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Old 07-08-2013, 02:25 AM   #11
TipsySaint
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looking for a yeast that is light on cloves and light on the banana one that is more balanced. Also thinking of pulling the wheat content up a bit.....

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Old 07-10-2013, 11:20 PM   #12
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Glad to hear it was a success. You got a Weizen! Now was it the right weizen? The 90 minute boil reference tells me a pilsen malt is used as the base. Unfortunately there was also a reference to a 60 minute boil. I would still employ a step infusion mash and 90 minute boil using the pilsen malt instead of a two row base. What do you think? Try the 1007 yeast or split the 10 gallon batch and use 3333 yeast also with a cool fermentation of 62 degrees F if you can swing it. If you're up for a scale up to 10 gallons you can still use two carboys for two yeasts. Try to keep the wheat content 60% or less on the grain bill. If you wish to go light on the cloves, keep the fermentation temperature low. Lower on the banana, use the 1007 yeast. But try both and keep up the experimentation!

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Old 08-23-2013, 04:25 PM   #13
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looking for a yeast that is light on cloves and light on the banana one that is more balanced. Also thinking of pulling the wheat content up a bit.....
Yes, yeast makes a difference - However....Your balance can be controlled much by your step infusion/protein rest time/temperature AND fermentation temperatures.
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Old 08-25-2013, 04:59 PM   #14
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Yeah Tipsy, keep us posted on the progress of successive batches. When it cools down make your 10 gallons and get that fermentation temperature low, like 62 degrees, and I think it will come out well.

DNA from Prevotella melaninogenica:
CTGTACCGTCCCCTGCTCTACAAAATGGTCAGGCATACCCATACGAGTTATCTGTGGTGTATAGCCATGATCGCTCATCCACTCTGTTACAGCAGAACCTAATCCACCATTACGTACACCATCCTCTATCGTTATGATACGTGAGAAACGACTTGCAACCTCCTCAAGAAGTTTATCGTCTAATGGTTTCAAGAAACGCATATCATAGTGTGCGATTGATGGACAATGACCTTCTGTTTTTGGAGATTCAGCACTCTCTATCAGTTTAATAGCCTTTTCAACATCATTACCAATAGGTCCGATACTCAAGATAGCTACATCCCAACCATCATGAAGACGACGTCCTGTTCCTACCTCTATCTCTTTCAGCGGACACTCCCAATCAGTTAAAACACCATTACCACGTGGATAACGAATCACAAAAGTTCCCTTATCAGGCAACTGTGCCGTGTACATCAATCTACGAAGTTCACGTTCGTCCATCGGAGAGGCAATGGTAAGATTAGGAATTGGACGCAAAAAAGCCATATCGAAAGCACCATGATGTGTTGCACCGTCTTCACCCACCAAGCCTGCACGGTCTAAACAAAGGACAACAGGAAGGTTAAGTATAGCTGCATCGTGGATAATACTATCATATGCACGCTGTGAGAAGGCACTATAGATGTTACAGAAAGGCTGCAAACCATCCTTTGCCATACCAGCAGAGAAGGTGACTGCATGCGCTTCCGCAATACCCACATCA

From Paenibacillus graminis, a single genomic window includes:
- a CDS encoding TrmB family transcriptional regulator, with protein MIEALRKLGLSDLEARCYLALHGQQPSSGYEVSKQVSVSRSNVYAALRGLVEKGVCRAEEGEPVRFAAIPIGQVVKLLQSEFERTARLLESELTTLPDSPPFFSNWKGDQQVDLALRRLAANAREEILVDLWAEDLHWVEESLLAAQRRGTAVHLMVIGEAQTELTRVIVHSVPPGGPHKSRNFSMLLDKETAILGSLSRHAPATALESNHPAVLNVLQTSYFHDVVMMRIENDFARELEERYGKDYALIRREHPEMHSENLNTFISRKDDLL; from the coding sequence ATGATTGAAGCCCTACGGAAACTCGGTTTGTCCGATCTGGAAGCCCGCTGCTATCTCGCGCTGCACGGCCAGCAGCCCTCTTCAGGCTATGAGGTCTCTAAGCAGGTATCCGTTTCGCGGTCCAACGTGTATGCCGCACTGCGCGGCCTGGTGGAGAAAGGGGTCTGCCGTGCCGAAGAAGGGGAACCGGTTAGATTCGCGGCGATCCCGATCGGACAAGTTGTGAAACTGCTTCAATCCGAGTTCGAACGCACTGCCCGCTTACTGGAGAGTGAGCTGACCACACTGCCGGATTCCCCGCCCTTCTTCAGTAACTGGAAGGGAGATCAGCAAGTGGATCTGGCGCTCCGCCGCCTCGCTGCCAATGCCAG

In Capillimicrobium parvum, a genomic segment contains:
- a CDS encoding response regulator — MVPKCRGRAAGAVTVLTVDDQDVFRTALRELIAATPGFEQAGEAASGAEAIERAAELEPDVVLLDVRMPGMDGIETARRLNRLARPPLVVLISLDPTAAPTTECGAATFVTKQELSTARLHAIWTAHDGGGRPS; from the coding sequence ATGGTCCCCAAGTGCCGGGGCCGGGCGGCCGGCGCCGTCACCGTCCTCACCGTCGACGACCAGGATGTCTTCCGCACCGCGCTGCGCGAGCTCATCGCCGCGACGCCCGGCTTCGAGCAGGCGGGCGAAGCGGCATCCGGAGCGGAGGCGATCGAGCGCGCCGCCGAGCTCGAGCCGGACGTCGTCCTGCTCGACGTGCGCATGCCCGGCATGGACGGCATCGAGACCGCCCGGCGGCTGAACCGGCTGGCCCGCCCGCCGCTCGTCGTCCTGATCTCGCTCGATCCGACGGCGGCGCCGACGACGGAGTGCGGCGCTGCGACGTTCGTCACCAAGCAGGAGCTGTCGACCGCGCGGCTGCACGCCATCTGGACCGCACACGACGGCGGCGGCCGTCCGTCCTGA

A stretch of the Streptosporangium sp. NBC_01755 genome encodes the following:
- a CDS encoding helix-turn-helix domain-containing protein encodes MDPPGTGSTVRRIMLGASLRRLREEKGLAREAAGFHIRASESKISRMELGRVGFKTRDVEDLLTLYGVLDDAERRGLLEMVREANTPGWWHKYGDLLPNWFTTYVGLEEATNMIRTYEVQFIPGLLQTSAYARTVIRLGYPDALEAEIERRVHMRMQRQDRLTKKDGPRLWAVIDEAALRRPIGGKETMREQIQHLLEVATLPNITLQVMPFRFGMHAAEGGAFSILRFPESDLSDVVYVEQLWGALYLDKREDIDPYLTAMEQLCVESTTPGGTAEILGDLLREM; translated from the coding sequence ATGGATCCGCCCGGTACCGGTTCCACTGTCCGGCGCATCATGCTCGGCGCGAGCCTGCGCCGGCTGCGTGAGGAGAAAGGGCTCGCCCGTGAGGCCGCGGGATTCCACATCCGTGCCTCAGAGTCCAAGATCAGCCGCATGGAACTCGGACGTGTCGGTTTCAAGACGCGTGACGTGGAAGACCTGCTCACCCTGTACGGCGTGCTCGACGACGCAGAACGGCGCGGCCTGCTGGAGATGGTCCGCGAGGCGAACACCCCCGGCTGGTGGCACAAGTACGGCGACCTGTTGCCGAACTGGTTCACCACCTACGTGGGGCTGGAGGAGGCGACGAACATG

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Old 08-29-2013, 03:12 PM   #15
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Yes, yeast makes a difference - However....Your balance can be controlled much by your step infusion/protein rest time/temperature AND fermentation temperatures.
Another thing that people do with Belgian style yeast strains is after a good controlled few days of primary fermentation temperatures, they bring them out and let them warm up a bit to help fully attenuate out and allow the yeast to develop more character. This is something I know has worked for me if you want more dimensions to your Belgians.
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Old 08-29-2013, 05:17 PM   #16
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Ended up using WLP 380.
Try WLP 300, it's more of a true Germ Hefe and it's more balanced between Clove and Bannana!
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Old 08-29-2013, 10:18 PM   #17
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I split the batch and did wlp 300 and 380. both sat at 62 for primary and then were moved to my basement which is 68.

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Old 08-30-2013, 03:59 PM   #18
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I put my fermenter in a larger container, put water around it and put frozen 2 liter soda bottles in the water to get the temperature down to the low 60's which will help with the weizen's final outcome. I keep replacing the frozen 2 liter bottles as they thaw to keep the temperature low and stable. It's extra work but a better result for summer fermentations.

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Old 10-01-2013, 02:59 AM   #19
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So overall this beer was pretty damn close. The WLP 300 being my fav of the two yeasts. However, i'm missing that tart zing that i'm hunting. it's just a touch that is in the beer i'm trying to replicate. Any ideas on the best way to accomplish that next time?

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Old 10-01-2013, 03:54 PM   #20
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So overall this beer was pretty damn close. The WLP 300 being my fav of the two yeasts. However, i'm missing that tart zing that i'm hunting. it's just a touch that is in the beer i'm trying to replicate. Any ideas on the best way to accomplish that next time?
Try a late mash addition of .5lbs acid malt. It will also help with the overall stability of that much wheat.

I would also suggest splitting up wheat malt into wheat malt and torrified wheat

You're welcome.
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